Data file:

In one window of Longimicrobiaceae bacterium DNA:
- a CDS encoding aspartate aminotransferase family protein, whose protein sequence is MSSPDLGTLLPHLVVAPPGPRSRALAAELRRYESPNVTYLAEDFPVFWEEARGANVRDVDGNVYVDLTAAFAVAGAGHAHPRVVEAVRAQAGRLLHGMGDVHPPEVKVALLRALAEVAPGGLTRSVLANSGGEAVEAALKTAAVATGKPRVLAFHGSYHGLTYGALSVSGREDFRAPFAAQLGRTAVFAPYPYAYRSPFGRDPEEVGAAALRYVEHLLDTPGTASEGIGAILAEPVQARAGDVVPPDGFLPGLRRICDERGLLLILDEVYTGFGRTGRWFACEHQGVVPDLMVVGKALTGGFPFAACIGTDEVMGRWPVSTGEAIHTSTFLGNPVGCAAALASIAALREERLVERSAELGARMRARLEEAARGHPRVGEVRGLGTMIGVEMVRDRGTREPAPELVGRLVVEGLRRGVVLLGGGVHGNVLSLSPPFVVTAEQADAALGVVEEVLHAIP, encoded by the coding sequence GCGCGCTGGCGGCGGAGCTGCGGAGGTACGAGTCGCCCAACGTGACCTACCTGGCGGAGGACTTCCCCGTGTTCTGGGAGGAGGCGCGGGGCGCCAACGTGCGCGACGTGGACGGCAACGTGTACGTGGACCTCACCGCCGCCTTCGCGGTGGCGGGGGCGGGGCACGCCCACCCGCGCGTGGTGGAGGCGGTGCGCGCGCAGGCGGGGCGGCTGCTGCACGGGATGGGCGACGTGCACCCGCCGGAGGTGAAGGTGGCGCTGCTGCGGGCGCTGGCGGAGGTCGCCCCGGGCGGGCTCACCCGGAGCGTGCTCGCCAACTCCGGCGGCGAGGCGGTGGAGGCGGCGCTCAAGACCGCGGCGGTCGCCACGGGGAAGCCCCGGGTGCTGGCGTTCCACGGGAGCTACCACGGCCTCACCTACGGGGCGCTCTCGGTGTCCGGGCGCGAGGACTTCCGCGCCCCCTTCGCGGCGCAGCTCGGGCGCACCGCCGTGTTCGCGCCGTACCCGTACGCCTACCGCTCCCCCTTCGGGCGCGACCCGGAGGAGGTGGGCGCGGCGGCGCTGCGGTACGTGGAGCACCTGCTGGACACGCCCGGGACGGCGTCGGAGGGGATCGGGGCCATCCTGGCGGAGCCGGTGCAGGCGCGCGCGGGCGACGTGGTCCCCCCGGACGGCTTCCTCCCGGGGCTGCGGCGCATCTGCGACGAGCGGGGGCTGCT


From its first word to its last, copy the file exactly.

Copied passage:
In one window of Longimicrobiaceae bacterium DNA:
- a CDS encoding aspartate aminotransferase family protein, whose protein sequence is MSSPDLGTLLPHLVVAPPGPRSRALAAELRRYESPNVTYLAEDFPVFWEEARGANVRDVDGNVYVDLTAAFAVAGAGHAHPRVVEAVRAQAGRLLHGMGDVHPPEVKVALLRALAEVAPGGLTRSVLANSGGEAVEAALKTAAVATGKPRVLAFHGSYHGLTYGALSVSGREDFRAPFAAQLGRTAVFAPYPYAYRSPFGRDPEEVGAAALRYVEHLLDTPGTASEGIGAILAEPVQARAGDVVPPDGFLPGLRRICDERGLLLILDEVYTGFGRTGRWFACEHQGVVPDLMVVGKALTGGFPFAACIGTDEVMGRWPVSTGEAIHTSTFLGNPVGCAAALASIAALREERLVERSAELGARMRARLEEAARGHPRVGEVRGLGTMIGVEMVRDRGTREPAPELVGRLVVEGLRRGVVLLGGGVHGNVLSLSPPFVVTAEQADAALGVVEEVLHAIP, encoded by the coding sequence GCGCGCTGGCGGCGGAGCTGCGGAGGTACGAGTCGCCCAACGTGACCTACCTGGCGGAGGACTTCCCCGTGTTCTGGGAGGAGGCGCGGGGCGCCAACGTGCGCGACGTGGACGGCAACGTGTACGTGGACCTCACCGCCGCCTTCGCGGTGGCGGGGGCGGGGCACGCCCACCCGCGCGTGGTGGAGGCGGTGCGCGCGCAGGCGGGGCGGCTGCTGCACGGGATGGGCGACGTGCACCCGCCGGAGGTGAAGGTGGCGCTGCTGCGGGCGCTGGCGGAGGTCGCCCCGGGCGGGCTCACCCGGAGCGTGCTCGCCAACTCCGGCGGCGAGGCGGTGGAGGCGGCGCTCAAGACCGCGGCGGTCGCCACGGGGAAGCCCCGGGTGCTGGCGTTCCACGGGAGCTACCACGGCCTCACCTACGGGGCGCTCTCGGTGTCCGGGCGCGAGGACTTCCGCGCCCCCTTCGCGGCGCAGCTCGGGCGCACCGCCGTGTTCGCGCCGTACCCGTACGCCTACCGCTCCCCCTTCGGGCGCGACCCGGAGGAGGTGGGCGCGGCGGCGCTGCGGTACGTGGAGCACCTGCTGGACACGCCCGGGACGGCGTCGGAGGGGATCGGGGCCATCCTGGCGGAGCCGGTGCAGGCGCGCGCGGGCGACGTGGTCCCCCCGGACGGCTTCCTCCCGGGGCTGCGGCGCATCTGCGACGAGCGGGGGCTGCT